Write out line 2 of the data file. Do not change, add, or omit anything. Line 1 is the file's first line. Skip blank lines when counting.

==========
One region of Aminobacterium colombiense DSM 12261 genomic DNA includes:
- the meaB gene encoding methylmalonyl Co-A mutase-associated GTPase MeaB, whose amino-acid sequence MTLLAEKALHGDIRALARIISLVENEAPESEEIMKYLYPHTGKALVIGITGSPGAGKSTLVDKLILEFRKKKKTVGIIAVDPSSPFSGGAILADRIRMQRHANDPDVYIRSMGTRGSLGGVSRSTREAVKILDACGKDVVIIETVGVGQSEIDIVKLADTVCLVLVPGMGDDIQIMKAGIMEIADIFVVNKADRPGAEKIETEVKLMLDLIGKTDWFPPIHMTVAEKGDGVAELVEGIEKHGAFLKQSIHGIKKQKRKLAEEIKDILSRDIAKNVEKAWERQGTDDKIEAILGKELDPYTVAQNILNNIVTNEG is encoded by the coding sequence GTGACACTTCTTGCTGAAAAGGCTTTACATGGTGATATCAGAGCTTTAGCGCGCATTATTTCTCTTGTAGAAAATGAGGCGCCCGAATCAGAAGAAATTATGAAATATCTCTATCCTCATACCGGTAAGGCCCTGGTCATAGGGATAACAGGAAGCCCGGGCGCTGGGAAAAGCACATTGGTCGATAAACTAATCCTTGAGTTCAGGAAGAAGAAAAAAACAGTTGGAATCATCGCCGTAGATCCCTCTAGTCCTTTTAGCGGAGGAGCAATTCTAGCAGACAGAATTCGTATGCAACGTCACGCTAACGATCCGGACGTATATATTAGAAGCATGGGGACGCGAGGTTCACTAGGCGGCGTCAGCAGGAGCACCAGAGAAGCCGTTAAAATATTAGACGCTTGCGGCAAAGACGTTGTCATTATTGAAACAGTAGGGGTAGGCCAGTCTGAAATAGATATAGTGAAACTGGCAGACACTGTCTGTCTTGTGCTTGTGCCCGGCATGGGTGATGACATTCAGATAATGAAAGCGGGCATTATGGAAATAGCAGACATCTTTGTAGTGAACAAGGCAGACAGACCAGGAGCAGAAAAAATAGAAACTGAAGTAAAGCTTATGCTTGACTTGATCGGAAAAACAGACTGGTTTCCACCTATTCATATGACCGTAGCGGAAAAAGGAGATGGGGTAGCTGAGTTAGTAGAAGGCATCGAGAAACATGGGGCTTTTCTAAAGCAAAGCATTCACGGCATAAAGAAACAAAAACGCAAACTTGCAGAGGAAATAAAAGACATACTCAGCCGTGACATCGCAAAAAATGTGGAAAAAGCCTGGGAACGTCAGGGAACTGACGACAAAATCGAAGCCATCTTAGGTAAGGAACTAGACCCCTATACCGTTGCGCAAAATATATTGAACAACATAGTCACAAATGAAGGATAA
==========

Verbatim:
- the meaB gene encoding methylmalonyl Co-A mutase-associated GTPase MeaB, whose amino-acid sequence MTLLAEKALHGDIRALARIISLVENEAPESEEIMKYLYPHTGKALVIGITGSPGAGKSTLVDKLILEFRKKKKTVGIIAVDPSSPFSGGAILADRIRMQRHANDPDVYIRSMGTRGSLGGVSRSTREAVKILDACGKDVVIIETVGVGQSEIDIVKLADTVCLVLVPGMGDDIQIMKAGIMEIADIFVVNKADRPGAEKIETEVKLMLDLIGKTDWFPPIHMTVAEKGDGVAELVEGIEKHGAFLKQSIHGIKKQKRKLAEEIKDILSRDIAKNVEKAWERQGTDDKIEAILGKELDPYTVAQNILNNIVTNEG is encoded by the coding sequence GTGACACTTCTTGCTGAAAAGGCTTTACATGGTGATATCAGAGCTTTAGCGCGCATTATTTCTCTTGTAGAAAATGAGGCGCCCGAATCAGAAGAAATTATGAAATATCTCTATCCTCATACCGGTAAGGCCCTGGTCATAGGGATAACAGGAAGCCCGGGCGCTGGGAAAAGCACATTGGTCGATAAACTAATCCTTGAGTTCAGGAAGAAGAAAAAAACAGTTGGAATCATCGCCGTAGATCCCTCTAGTCCTTTTAGCGGAGGAGCAATTCTAGCAGACAGAATTCGTATGCAACGTCACGCTAACGATCCGGACGTATATATTAGAAGCATGGGGACGCGAGGTTCACTAGGCGGCGTCAGCAGGAGCACCAGAGAAGCCGTTAAAATATTAGACGCTTGCGGCAAAGACGTTGTCATTATTGAAACAGTAGGGGTAGGCCAGTCTGAAATAGATATAGTGAAACTGGCAGACACTGTCTGTCTTGTGCTTGTGCCCGGCATGGGTGATGACATTCAGATAATGAAAGCGGGCATTATGGAAATAGCAGACATCTTTGTAGTGAACAAGGCAGACAGACCAGGAGCAGAAAAAATAGAAACTGAAGTAAAGCTTATGCTTGACTTGATCGGAAAAACAGACTGGTTTCCACCTATTCATATGACCGTAGCGGAAAAAGGAGATGGGGTAGCTGAGTTAGTAGAAGGCATCGAGAAACATGGGGCTTTTCTAAAGCAAAGCATTCACGGCATAAAGAAACAAAAACGCAAACTTGCAGAGGAAATAAAAGACATACTCAGCCGTGACATCGCAAAAAATGTGGAAAAAGCCTGGGAACGTCAGGGAACTGACGACAAAATCGAAGCCATCTTAGGTAAGGAACTAGACCCCTATACCGTTGCGCAAAATATATTGAACAACATAGTCACAAATGAAGGATAA